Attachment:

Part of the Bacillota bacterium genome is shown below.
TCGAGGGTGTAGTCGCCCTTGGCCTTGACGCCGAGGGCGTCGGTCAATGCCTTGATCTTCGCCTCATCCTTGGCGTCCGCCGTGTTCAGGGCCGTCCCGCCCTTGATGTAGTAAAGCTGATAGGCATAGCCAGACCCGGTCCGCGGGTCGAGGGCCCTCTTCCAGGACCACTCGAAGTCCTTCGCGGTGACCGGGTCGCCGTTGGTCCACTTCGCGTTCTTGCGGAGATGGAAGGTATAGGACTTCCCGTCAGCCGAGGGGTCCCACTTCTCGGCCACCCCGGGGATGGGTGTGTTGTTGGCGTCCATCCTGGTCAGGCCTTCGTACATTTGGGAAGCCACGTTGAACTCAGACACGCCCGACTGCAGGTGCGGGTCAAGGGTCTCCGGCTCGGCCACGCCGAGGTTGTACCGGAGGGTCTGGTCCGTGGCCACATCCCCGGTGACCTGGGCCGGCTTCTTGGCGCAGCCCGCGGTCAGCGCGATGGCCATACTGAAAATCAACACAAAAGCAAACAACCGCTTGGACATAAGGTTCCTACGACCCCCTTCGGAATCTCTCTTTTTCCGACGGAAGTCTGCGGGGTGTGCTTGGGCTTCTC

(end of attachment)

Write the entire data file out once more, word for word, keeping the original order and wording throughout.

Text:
Part of the Bacillota bacterium genome is shown below.
TCGAGGGTGTAGTCGCCCTTGGCCTTGACGCCGAGGGCGTCGGTCAATGCCTTGATCTTCGCCTCATCCTTGGCGTCCGCCGTGTTCAGGGCCGTCCCGCCCTTGATGTAGTAAAGCTGATAGGCATAGCCAGACCCGGTCCGCGGGTCGAGGGCCCTCTTCCAGGACCACTCGAAGTCCTTCGCGGTGACCGGGTCGCCGTTGGTCCACTTCGCGTTCTTGCGGAGATGGAAGGTATAGGACTTCCCGTCAGCCGAGGGGTCCCACTTCTCGGCCACCCCGGGGATGGGTGTGTTGTTGGCGTCCATCCTGGTCAGGCCTTCGTACATTTGGGAAGCCACGTTGAACTCAGACACGCCCGACTGCAGGTGCGGGTCAAGGGTCTCCGGCTCGGCCACGCCGAGGTTGTACCGGAGGGTCTGGTCCGTGGCCACATCCCCGGTGACCTGGGCCGGCTTCTTGGCGCAGCCCGCGGTCAGCGCGATGGCCATACTGAAAATCAACACAAAAGCAAACAACCGCTTGGACATAAGGTTCCTACGACCCCCTTCGGAATCTCTCTTTTTCCGACGGAAGTCTGCGGGGTGTGCTTGGGCTTCTC